Pretty Little Celiac

I started couponing as a result to save money on all the other things we buy in our household to offset the cost of gluten-free foods. When I talked about it, other people shared their tips and stories with me as well. Here is a guest post from Christy over at Celiac411 with how she manages to save money as well!!

How to organize coupons

How to organize coupons

First understand that when I started, it was out of necessity. After working for a software development firm, from home, for over three years I was laid off. The company made some bad financial decisions, and, as the saying goes, sh!t rolls down hill.

So my first discovery was www.coupons.com. They offer decent coupons and they have new coupons weekly. It’s one of the easier and more simple sites to deal with. You literally select the coupons you want, make sure you’ve downloaded their printer software (don’t worry it’s safe) and then click print.

Getting your local Sunday paper is always a plus. This was my second discovery. By combining the coupons found at coupon.com and those from the Sunday paper, there are times that  you can literally create a “double coupon”. Just beware, some stores have certain coupon rules that don’t allow for this….more on that below.

At this point I still wasn’t seeing the big savings that some people brag about. So I searched the internet and found Lozo.com. This site is pretty awesome. It literally finds all the different coupons offered by tons of different sites each week and brings them to you. Now it can be a little frustrating. After you select your coupons from Lozo.com, it will batch like coupons together (i.e. all those offered at the P&G website) but then you have to click on a tab that will take you to the outside site. Sometimes the site will allow you to directly print, other times they will make you sign up for a mailing list. My suggestion: create a coupon only email address. This way you can sign up for all the different outside websites using the same email and forgo filling your personal email with blast emails. Once you get over the initial signing up at 30 or so site, the next week is a breeze…all you have to do is select your coupons at Lozo, then sign in when you are directed to the outside sites.

Winn-Dixie and Publix both offer online e-coupons. With Winn-Dixie you link your WD card, select the e-coupons that you want to load on it, and it automatically incorporates them at the time of checkout so long as you scan your WD card. These coupons can be used on top of any paper coupons that you have, so if you have an e-coupon and a paper coupon, you’ll get both of the savings.Publix offers something similar but they only allow for one manufacturer coupon per item, period.So if you sign up for their e-coupon and you have a paper coupon for the same item, it will not take both….but it does use the one that is worth more savings.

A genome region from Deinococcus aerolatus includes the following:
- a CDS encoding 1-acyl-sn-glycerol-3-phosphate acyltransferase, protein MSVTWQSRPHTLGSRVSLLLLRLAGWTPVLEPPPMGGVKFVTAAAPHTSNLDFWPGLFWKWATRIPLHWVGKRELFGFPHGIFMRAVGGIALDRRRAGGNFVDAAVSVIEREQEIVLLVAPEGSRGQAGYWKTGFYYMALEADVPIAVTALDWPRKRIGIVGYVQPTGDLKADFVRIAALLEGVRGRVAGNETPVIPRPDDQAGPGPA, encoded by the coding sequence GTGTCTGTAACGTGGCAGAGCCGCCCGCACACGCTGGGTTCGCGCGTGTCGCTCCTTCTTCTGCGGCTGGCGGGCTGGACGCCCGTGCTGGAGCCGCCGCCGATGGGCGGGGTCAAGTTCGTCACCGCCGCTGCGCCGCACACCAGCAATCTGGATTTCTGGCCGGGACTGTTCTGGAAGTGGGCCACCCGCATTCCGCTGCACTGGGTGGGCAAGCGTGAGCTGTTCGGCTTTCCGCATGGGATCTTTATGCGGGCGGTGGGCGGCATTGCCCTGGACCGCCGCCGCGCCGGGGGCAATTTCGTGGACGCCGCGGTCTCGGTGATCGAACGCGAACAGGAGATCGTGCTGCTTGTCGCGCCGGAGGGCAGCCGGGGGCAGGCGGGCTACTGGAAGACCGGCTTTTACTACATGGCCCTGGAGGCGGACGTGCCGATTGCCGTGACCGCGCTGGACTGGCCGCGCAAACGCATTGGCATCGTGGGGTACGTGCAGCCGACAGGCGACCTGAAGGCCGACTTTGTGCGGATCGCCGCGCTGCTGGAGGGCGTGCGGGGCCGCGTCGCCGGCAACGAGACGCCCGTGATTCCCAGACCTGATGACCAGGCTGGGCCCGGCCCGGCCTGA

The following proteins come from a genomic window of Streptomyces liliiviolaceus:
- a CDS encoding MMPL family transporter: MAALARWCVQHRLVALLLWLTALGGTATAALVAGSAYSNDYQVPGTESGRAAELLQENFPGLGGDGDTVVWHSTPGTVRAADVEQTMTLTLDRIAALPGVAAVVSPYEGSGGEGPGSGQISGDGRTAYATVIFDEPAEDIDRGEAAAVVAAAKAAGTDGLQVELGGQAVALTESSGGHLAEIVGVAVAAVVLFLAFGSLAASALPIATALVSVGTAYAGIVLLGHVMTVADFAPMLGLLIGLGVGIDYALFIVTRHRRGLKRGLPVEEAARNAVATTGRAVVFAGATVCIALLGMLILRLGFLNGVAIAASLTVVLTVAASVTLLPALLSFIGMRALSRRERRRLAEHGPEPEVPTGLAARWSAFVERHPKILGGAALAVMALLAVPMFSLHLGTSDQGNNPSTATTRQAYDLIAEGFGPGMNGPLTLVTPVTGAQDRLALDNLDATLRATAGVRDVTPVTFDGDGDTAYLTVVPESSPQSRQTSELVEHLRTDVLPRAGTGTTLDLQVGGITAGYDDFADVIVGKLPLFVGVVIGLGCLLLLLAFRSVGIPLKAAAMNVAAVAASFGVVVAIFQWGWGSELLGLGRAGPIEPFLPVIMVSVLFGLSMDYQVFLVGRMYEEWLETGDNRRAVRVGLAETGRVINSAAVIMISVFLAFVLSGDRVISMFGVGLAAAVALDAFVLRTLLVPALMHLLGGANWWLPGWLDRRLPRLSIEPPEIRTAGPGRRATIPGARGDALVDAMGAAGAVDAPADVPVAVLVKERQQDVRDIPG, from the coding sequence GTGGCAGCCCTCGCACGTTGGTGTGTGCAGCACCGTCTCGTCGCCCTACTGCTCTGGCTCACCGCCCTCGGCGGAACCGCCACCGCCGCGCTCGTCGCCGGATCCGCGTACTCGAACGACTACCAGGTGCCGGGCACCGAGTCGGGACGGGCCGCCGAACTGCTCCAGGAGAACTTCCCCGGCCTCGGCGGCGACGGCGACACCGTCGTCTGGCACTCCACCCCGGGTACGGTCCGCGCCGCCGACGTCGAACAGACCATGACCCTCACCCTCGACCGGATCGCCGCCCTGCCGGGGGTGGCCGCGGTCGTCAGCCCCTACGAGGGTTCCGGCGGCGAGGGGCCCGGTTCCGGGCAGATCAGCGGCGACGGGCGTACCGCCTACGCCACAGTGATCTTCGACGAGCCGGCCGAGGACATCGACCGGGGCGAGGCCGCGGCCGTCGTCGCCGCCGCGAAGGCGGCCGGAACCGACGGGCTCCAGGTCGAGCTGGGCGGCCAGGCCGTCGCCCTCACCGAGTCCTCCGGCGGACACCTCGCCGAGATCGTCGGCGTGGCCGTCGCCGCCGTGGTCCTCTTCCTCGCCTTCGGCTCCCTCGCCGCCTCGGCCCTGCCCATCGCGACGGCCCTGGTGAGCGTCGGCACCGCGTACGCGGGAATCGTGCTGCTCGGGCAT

Lastly, if there is a product that you use on a regular basis and you can’t find a coupon for it, go to the manufacturer site. A lot of times if you sign up with them directly they will email you a coupon.

Savingstar is another site, but it works a bit differently. Here you can link your CVS, WD or Publix cards (among others), select the online offers that you’d like, and then when you buy certain items you’ll actually get cash deposited into your SavingStar account that you can use or have transferred to another account (like your checking). In other words, you wont see the savings at the register, you’ll get them later on. It’s not much of a savings but anything helps!

My top tips for couponing:

1. Know the grocery store’s store policy on couponing (i.e. Publix vs. Winn-Dixie)

2. Look at the prices of items in the store. Sometimes you’ll save more buying 3 smaller items (such as diapers) than you would if you bought just one big box.

3. Organize your coupons. I use an organizer and it’s made shopping so much more sane. I organize by the following categories:

Baby
Food
GF Foods
Paper Goods
Cleaning
Misc. (vitamins, dog food, batteries, etc)

4. Don’t buy items (if possible) unless they’re already on sale. This way you get the sale price plus additional savings from coupons.

5. The biggest treat is landing a BOGO item! A perfect example was me buying ALL laundry detergent. I caught it on a BOGO so the price originally was 2/$8. Since it was BOGO it made it 2/$4 which was great but I had an additional coupon to save a dollar….so I got both for $3. Not too shabby!

6. Be open to trying new brands, if you can. Your favorite brand may not be on sale every week….branch out and use coupons to explore new options.

7. If a coupon doesn’t say “void if copied” you can make copies of the coupon and use it again on your next shopping trip, so long as it isn’t past the expiration date.

That’s the gist of it. It may sound like  a lot but really once you get past the “set up” phase, it’s not that bad. It takes work, yes, but like I told you the other day, I saved $184 in one trip! Since February 18th, I’ve spent $680.80 on $1145.20 worth of groceries, saving $464.40.It‘s helped us out a lot since I stay at home/work from home with our three boys.
Check out her website over at http://celiac411.com/
How to use coupons while living gluten-free I started couponing as a result to save money on all the other things we buy in our household to offset the cost of gluten-free foods.
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from Pretty Little Celiac